Many of us don’t speak out or take action in our lives not because we don’t agree that change is needed, but because we are afraid of doing it wrong.
The fear keeps us living small and accepting the status quo.
Our human brains rationalize those choices.
It seems very logical…
But we forget, the best part of our human brain provides the capacity to evaluate our own thought patterns and to purposely develop new ones.
This is the skill we learn and practice every day at the Vet Life Academy.
It is this ability that will create the change we desire in our individual lives, and the greater change that the world needs.
We are resistant to examining the thoughts we aren’t proud of, so we push them aside and ignore their existence.
In doing that we give them power… the power to keep us from taking action.
What we don’t understand is that our thoughts are not a direct reflection of who we are as moral and ethical humans, they are just sentences offered to us by our human brain.
“Our thoughts don’t have moral value”. -Kara Loewentheil, J.D., Master Certified Life Coach
Our thoughts don’t define us.
Our actions do.
Shaming yourself for your thoughts will stop you from taking action.
We must be willing to be uncomfortable as we examine our own existing thought patterns if we are ever going to intentionally focus on what we truly value.
Without deliberately teaching ourselves this skill, our lives (and the world) remains at the effect of unintentional thinking.
We remain passive.
We support in silence.
We don’t grow into who we are meant to be.
The world doesn’t change.
“When you are clear on your values, the decision making comes easy.” -Stu McLaren, Consultant, Founder of Tribe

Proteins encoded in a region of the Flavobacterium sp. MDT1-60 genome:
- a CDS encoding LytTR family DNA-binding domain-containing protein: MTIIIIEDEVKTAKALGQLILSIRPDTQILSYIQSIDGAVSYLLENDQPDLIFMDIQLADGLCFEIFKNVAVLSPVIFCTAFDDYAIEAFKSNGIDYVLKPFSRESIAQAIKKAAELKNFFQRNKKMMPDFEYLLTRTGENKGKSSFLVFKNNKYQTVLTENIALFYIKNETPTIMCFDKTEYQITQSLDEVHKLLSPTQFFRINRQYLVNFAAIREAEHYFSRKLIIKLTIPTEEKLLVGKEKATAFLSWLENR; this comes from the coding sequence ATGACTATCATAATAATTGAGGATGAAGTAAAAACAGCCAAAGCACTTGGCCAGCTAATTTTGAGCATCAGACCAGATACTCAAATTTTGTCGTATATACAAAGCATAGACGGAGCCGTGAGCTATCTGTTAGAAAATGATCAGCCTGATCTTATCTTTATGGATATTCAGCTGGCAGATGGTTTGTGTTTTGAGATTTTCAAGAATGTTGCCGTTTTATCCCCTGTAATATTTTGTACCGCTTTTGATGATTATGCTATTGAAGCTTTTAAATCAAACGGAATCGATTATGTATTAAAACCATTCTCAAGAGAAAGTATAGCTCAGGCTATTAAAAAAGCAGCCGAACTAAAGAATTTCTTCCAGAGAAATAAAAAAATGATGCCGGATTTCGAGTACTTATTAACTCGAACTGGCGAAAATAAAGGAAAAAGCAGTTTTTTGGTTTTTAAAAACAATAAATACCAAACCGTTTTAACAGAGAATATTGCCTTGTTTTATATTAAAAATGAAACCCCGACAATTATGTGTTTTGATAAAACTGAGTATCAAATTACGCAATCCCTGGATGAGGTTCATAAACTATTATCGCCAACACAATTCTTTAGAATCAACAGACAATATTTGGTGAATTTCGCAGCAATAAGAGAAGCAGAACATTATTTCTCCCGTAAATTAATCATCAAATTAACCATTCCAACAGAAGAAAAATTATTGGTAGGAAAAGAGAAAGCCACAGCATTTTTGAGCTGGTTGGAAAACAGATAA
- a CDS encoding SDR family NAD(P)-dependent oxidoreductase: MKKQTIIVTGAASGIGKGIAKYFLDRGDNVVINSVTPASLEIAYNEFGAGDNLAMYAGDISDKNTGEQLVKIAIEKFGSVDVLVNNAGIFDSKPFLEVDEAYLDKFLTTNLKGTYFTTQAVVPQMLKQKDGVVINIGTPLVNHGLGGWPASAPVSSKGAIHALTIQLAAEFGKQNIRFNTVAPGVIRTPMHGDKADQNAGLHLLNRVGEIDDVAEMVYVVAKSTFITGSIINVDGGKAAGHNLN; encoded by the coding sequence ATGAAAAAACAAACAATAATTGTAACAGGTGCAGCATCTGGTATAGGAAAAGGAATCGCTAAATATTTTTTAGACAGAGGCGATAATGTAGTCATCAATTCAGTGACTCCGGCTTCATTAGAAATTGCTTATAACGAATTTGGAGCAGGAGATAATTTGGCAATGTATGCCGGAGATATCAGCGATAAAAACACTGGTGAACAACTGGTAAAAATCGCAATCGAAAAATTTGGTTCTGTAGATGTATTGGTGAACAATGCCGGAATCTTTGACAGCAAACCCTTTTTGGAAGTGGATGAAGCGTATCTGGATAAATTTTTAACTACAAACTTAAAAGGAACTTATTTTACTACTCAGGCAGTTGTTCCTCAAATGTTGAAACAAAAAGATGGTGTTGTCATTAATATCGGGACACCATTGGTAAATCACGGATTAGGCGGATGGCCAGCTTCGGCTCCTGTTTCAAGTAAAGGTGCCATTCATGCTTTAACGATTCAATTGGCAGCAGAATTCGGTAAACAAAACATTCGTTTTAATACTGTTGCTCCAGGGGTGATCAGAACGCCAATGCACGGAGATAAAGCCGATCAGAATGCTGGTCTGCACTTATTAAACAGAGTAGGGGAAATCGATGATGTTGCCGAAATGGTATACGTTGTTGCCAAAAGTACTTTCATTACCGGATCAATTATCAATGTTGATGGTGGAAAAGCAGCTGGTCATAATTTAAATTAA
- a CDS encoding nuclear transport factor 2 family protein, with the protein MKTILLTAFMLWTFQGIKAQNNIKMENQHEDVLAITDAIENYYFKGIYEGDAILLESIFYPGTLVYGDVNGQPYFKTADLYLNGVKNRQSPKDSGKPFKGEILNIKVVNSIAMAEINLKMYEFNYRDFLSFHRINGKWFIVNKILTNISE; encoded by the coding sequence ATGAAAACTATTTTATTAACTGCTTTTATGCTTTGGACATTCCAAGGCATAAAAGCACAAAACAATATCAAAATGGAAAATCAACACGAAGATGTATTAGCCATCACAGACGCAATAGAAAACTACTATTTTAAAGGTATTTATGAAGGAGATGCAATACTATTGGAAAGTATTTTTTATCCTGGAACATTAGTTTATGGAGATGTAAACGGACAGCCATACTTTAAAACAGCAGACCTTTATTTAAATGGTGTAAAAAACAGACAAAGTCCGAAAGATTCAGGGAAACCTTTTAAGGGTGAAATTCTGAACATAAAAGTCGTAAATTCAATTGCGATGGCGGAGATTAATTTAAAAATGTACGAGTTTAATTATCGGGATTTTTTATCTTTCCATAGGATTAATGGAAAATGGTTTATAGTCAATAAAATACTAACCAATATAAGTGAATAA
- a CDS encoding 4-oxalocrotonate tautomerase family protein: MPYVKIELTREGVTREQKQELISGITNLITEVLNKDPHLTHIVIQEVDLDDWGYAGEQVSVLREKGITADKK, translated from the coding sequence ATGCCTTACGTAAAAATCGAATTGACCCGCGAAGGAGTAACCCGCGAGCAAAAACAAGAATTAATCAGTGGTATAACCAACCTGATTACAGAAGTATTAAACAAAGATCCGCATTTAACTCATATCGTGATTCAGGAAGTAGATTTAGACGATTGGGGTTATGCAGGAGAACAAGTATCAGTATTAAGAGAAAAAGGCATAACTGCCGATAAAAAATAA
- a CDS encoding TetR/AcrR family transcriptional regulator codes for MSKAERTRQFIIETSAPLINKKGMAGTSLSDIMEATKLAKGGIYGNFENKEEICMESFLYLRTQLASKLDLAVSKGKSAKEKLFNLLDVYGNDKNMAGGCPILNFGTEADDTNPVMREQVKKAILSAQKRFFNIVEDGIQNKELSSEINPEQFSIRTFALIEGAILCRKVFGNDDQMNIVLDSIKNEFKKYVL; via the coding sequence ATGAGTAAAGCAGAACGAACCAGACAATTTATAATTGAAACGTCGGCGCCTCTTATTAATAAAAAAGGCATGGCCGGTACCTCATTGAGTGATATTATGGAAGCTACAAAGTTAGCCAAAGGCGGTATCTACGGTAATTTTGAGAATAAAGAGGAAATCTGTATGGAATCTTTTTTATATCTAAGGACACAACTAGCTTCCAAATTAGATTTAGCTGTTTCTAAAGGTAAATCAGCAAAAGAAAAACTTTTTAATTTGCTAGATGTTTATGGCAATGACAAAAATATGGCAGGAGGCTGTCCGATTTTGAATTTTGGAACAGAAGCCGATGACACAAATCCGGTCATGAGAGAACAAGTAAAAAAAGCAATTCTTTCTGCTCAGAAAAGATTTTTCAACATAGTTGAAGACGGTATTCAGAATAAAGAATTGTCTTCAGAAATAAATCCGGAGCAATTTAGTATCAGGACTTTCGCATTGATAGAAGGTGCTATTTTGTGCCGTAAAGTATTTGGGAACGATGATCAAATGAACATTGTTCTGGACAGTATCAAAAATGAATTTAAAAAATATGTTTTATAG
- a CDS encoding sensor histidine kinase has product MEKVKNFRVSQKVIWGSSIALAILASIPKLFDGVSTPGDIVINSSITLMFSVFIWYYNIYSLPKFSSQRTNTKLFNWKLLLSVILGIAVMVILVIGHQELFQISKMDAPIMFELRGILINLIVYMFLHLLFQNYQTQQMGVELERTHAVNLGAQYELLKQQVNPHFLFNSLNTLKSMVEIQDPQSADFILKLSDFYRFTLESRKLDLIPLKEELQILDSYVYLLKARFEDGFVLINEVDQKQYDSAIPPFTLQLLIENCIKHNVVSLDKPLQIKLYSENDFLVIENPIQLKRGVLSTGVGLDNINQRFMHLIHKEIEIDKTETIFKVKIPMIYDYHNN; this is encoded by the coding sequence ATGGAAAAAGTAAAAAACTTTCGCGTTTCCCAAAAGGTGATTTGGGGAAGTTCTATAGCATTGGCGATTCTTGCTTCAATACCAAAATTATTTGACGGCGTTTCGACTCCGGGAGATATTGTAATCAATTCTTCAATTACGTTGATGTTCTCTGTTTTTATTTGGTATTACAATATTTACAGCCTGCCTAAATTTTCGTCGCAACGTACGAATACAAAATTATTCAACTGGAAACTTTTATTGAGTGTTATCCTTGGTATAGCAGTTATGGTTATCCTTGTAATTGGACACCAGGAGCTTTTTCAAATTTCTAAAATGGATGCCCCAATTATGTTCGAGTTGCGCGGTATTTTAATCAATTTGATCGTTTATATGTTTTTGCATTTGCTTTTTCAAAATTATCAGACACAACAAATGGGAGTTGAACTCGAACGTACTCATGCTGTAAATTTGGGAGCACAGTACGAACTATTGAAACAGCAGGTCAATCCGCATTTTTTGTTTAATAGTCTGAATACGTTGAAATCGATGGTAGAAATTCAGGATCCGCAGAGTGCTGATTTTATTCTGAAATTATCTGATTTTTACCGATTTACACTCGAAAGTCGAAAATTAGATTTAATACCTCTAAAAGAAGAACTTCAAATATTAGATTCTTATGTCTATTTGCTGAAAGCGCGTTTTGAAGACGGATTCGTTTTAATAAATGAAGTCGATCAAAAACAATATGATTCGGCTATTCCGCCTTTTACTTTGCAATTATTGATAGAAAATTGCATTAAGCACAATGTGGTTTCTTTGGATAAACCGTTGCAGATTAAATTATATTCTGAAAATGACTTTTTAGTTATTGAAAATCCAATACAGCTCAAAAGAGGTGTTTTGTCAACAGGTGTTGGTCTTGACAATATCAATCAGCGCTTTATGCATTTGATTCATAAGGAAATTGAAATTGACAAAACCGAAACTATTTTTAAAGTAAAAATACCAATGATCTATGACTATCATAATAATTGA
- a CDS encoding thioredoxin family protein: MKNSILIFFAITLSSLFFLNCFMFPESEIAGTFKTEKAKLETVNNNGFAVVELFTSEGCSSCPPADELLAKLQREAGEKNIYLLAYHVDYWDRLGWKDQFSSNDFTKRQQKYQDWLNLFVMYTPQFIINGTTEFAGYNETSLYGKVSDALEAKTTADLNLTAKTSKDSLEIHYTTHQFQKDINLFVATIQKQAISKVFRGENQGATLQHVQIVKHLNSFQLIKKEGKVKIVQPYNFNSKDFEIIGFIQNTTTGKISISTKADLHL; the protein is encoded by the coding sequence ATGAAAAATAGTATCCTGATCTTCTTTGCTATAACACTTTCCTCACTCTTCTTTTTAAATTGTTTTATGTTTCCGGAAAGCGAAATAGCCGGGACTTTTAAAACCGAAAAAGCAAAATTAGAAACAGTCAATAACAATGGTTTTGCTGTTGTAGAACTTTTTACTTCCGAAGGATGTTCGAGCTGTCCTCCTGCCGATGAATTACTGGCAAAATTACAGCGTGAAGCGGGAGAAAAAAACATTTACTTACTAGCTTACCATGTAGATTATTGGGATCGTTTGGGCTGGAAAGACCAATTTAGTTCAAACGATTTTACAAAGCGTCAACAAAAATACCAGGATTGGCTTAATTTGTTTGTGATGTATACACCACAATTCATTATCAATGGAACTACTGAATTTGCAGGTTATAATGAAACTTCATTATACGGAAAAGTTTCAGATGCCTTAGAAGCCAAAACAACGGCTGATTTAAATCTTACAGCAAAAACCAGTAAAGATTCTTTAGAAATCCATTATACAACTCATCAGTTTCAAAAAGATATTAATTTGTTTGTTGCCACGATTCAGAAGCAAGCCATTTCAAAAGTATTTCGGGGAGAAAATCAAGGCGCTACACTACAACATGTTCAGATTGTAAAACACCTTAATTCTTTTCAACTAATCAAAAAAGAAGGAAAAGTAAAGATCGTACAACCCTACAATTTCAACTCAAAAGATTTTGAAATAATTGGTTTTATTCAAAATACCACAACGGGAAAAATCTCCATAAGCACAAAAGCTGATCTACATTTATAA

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Tiny actions repeated over time create massive results. Whether we're working to change our own lives or we're working to change the world, many of us are afraid to take action because we're worried we're going to get it wrong. That's what I talked about recently on a Facebook live. And that's what I'm sharing here in the podcast in bonus episode number one. Welcome to the Joyful DVM podcast. I'm your host veterinarian and certified life coach Cari Wise. Whether you're dealing with the challenges of vet med, struggling with self confidence, or you're just trying to figure out how to create a life and a career that you actually enjoy. You'll find encouragement, education and empowering concepts. You can apply right away. Let's get started. Hey everybody. I'm Dr. Cari Wise veterinarian certified life coach and founder of joyful DVM. And today I want to talk about being willing to get it wrong right now in the world. We are in unprecedented times, we have a level of chaos with a level of pandemic and opportunity for change is all around us. I think that we would have agreed a month ago that the world was going to be vastly different a year from now. I think the opportunity for that to be even more different than we ever anticipated is in our hands. We already know that change is coming and now with the events that have happened, and the senseless death of our black brothers and sisters, now is the time for us to stand up and to say something, if this is not what we agree with. Many of us don't consider this to be our fight. We don't recognize that we may be contributing to the problem. And I know that this part of this for sure was me. As I have watched and listened and been very open to considering why I think the things that I think, I've recognized that simply being somebody who would consider themselves not to be racist, isn't enough. That being non-racist is safe. For sure. I don't consider myself to be actively a racist person. I believe in the value of all human beings, I believe in the opportunity for everyone. But just because I believe that, if I don't then speak out or take action in situations where there's opportunity for me to do so, I'm not anti-racist. And there's a difference. That term, anti-racist, is not even one that I was aware of, and it makes so much sense, especially for those of us who really believe that we have empowered choices in our lives. Anti-racism means being willing to say, "I don't agree with racism in any form" that I'm not going to be passive and allow it to continue if I have an opportunity to influence it, even if it's in the smallest ways. What we forget is that when we take action, there's always a ripple effect. We will take action in different ways. Some of us will use our platforms to have conversations like I am, and my platform is small. There are people who are, have broader platforms than I do, who will use their platforms, and we will continue to spread the word and the opportunity. For others of us, it might be something as simple as just extending kindness, kindness in situations where we feel uncomfortable, just because it's uncertain. And that's what I want to talk about. It's that willingness to feel uncomfortable. Are we willing to feel uncomfortable in order to create the change that we actually believe is necessary? Or are we going to let this pass on by, like it has so many times before, and go back to the status quo? As I've been listening and learning, and I'm going to be the first to admit, like I do not understand all the complexities of the racial diversity in the United States and in the world. I do not. And I am willing to learn it. I have asked in our groups and on this page that our colleagues, our veterinary colleagues of color, please let me know how I can help. Please help me to understand what your experience is like in veterinary medicine. That's just one small spot. That's where I have just a little bit of influence. So I want to understand, but it's bigger than that. And as I've been listening to my mentors, other life coaches, master life coaches, people who are in like, who are mentors of mine, like on a business perspective, so people who have I've learned from, Stu McLaren, for example, who I've learned from as far as how to build some of the technical aspects of what is now Vet Life Academy and things like that, like that technical platforms and things, as I've listened to them, and I've continued to learn, and there's been some key pieces over the last couple of days that I think are really important that I wanted to share. So here are the key points that I want you to think about that I, that really hit me. Kara Loewentheil, who is a master certified coach, she's also a trained attorney. She's amazing. So you could definitely follow her on Facebook. She did a great Facebook live yesterday that talked about this, and I was listening to what she had to say. And the thing that really grabbed me that she just put so eloquently is that our thoughts don't have moral value. Our thoughts don't have moral value. And I think this is so critical to understand, because at least for me, and maybe for you guys, at least for me, I have the ability very easily to be ashamed of thoughts that come into my mind. I forget that I'm just a human with a human brain, that the sentences that my mind offers me, were not intentionally created. I have the ability to do that for sure. But when the thoughts just come, what happens is that many of us then feel guilt and shame because we recognize they're not useful thoughts. We recognize they're not thoughts we're proud of. And we actually take those thoughts and we use them as a reason to feel shame and guilt over having them at all. We think that they make us bad humans because we had these thoughts that we're not proud of. And we miss that our thoughts don't have any moral value at all. They're just sentences in our minds. It's what we do with them, or not do with them, that matters. So what I think happens to a lot of us is that we have these thoughts that come up, that we're not proud of. And those thoughts create guilt and shame. We feel guilt and shame for having had thoughts, which leads us to then believe that we aren't good enough or worthy enough to be the person who steps up and says something because we don't have minds that always have the best thoughts go through them. We miss that we're just humans with human brains, and the thoughts are going to happen. And what we miss more than that is that we have the ability to adjust our thought patterns. If we intentionally work to do it, if we stay just allowing the thoughts to come and they will come, we can't stop them from coming. Let me just be clear. We can't stop some of the thoughts from coming, but we don't have to make them mean anything. If we allow them to continue to mean something. If we continue to guilt and shame ourselves over the sentences that bounce around in our heads sometimes, what happens is that we live a very small life. The feelings of guilt and shame will never lead us to take action, ever. And I don't care if we're talking about taking a stand on what we believe about equality, or if we're talking about taking a stand on what we want for our own individual lives in the veterinary profession, it's all the same. I think that's, what's so amazing as I've really considered this is that the things that I value and the reason that I created Vet Life Academy. Ultimately, yes, like my vision is to decrease anxiety, depression, and suicide, in the veterinary profession. I want to stop that belief, that, that it's just inevitable consequence of this profession. For sure. That is my vision is that we change that belief. But how do we do that? We ultimately do that by learning to become empowered. That's what this is all about. That's what Vet Life Academy is all about. And that's not different then what's happening in the world right now. The things that we've learned here are universally applicable and they are the things that are going to make the difference. It's how we learn to become empowered. Empowerment is an emotion. And when you feel empowered, you're willing to do the things that are scary. If we allow the sentences, the unintentional thoughts that bounce into our minds sometimes, to create self judgment, to develop fear and anxiety and shame and guilt, those things will keep us from taking any useful action in our life, whether it's on an individual personal goal level or whether it's something that makes a bigger impact on the entire world. The opportunity is to recognize that first off the sentences don't define you. They are, they do not have moral value. As Kara said, they do not have moral value. They're just sentences. You're just human with the human brain, but the most beautiful part of the human brain is the part of your brain that allows you to think about what you're thinking about. It's that part of your brain that allows you to step back away from your own thoughts and to analyze them and to consider them and to decide are these useful for what I want to create in my life and how I want to impact the world. When they are not, and many times they will not be, we don't then need to shame and guilt ourselves over their existence. We just need to deliberately decide what we want to believe instead. Do you know what you stand for at the end of the day? I don't care if you're trying to just fix your life or fix the world. If you don't know what you stand for, you're going to have a very, very hard time doing that. So this is a question that I asked myself today. Yeah, I know what I stand for when it comes to Joyful DVM and when it comes to what we're trying to do here for the veterinary community. But, why? Why does that even matter? There's another level of why there. And ultimately for me, it comes back to everybody learning to become empowered, for everybody to recognize that they have value because they exist, that you are worthy because you are a human being, and that is all. It doesn't matter the color of your skin. It doesn't matter your socioeconomic background, you are worthy. Your life as it is right now is just a bunch of circumstances. But what you create first starts with what you believe you're capable of. We have to be willing to stand up for what we believe in. Stu McLaren said today on a, on one of his calls, that "when you are clear on your values, the decision making becomes easy". When you're clear on your values, your decision making becomes easy. And I thought that was so eloquently put because it's something that we talk about a lot inside of Vet Life Academy. I've talked about here on Joyful DVM, if you know what you stand for, then the decisions are easier. They don't necessarily feel better, now don't misunderstand, but they become easier. I've talked about this in reference to veterinary hospitals and missions. And I've talked about how, when I owned my veterinary hospital, we had a very clear mission statement, "to celebrate and support the human animal bond by coupling excellent veterinary medicine with compassionate, personalized customer service". That was our mission statement. And here over a decade later, since I closed that practice, I still know it by heart. And every time I was up against a tough decision, I went back to that and I'm like, that is what I do here. My decisions were easy, even if they weren't comfortable, because I always decided in alignment with that mission. Do you know what you believe? Do you know what you value as a human? Because if you do the decisions become easy, they don't become comfortable, don't misunderstand, but they become easy. And it's that willingness to be uncomfortable as you make the decisions that you know are the right decisions for you, that's what changes your life. That's what changes the world. And that's the opportunity that we all have as we go out into our lives and as we see, and we witness, people not being treated equally, as we see the racial bias that is there as we act and within our own organizations, and we make decisions there. If we know what we value as part of the human race and what we want for our world, some of those decisions become easier. And we just need to learn to be willing, to be uncomfortable. Discomfort is just an emotion. And I've talked before. How many of us really feel, myself included for the longest time, felt very entitled to feel happy all the time, or to feel comfortable all the time? We've acquainted feeling comfortable with meaning we're doing it right. But that is absolutely not the truth. Absolutely not the truth. There is no way to define doing your life the right way. You've just got to know what you stand for and what you're working toward, and then be willing to show up in that way every single day, even when, what you want is different than what somebody else wants for you. Even when your opinion is against the people that you care about in your life. We're going to have clashes of opinions with the people that are close to us. That's okay. That's okay. The worst thing that happens is an uncomfortable feeling. You can still decide for you every single day. You guys hear me say that over and over again. You always get to decide for you. My final thoughts with this is that as we navigate this, there are going to be so many opportunities. And if you don't know where to start, because many of us look at what other people are doing, we are big comparison people, right? Like this is just how we figure out if we're doing life, right? So we look at what the other people are doing. And we think we could never do that. Or we don't want to do that. What I want you to see is I don't want you to focus on what the other people are doing. I want you to focus on what you can do when the opportunities present themselves to stand up for somebody to make a decision that is anti-racist in nature. Not just non-racist, anti-racist in nature. Just do that. Just do the one thing. If ending this long seated fabric of discrimination that we have and the way that our world exists today, if that is something that you would like to see different, that you believe should be different, then just do your one small part. When the opportunities exist, just be willing to speak up and it's going to be terrifying. I'm not going to tell you any different is absolutely going to be terrifying, but like everything else, the first time is the worst. And then you do it again and then you do it again. And if all of us collectively we'll do the small things that we can do, the change will be huge, tiny efforts consistently over time, create massive change. There has been no better time than now to do this. The world is changing. Everybody expects things to be different. It's not going to be easier than it is right now. It's not going to be comfortable. But it's not going to be easier. So just be willing to listen, be willing to hear the other side, be willing to consider that maybe, maybe you've had part of it wrong. Maybe you haven't understood. Maybe you aren't as enlightened about the whole thing as you think you are. That's the perspective I'm trying to take on it. I just want to learn. I am the first one to admit I'm a white girl. I do not understand the black experience. I have black friends. I live in a primarily white community. That's just where I live in the middle of a country. I haven't always lived here. I've lived in lots of bigger cities, where I've had more opportunities to be with a more diverse population. That's just not where I live right now, but that doesn't mean I'm not interested in learning. That doesn't mean that I don't care. It doesn't mean that I don't have opportunities to do small things in my daily life as I move forward. Those are the things that I'm committed to doing. And I think that we all have that opportunity to do that. So just please consider just staying open to learning. You don't have to jump up and do something huge right now. Just stay open to learning and just allow yourself the very, very first step. Just allow yourself to stop shaming and guilting yourself over the sentences that sometimes pop up in your mind. Because if those sentences are allowed to create the dominant emotion that you feel, and those emotions are shame and guilt over what you're not doing, over thoughts you've had, then you will never move forward in your own life or in any way that meaningfully changes this world. All right, my friends, that's going to wrap it up for today. I would love any comments you guys have. And for my friends of color out there, please, if I can help, let me know, let me know how to do this better. I'm going to get it wrong, but I would rather get it wrong than not doing anything at all. So please help me. I'm willing to figure this out, to use this platform, the best I can to support all of us. Have a great week, my friends. I'll see you soon. Thanks for listening to the Joyful DVM podcast. To check out additional episodes or grab a copy of our latest free resources. Please visit our firstname.lastname@example.org. And if you enjoyed this podcast, please consider leaving a review on iTunes and sharing it with your friends. We can change what's possible and Vet Med, together.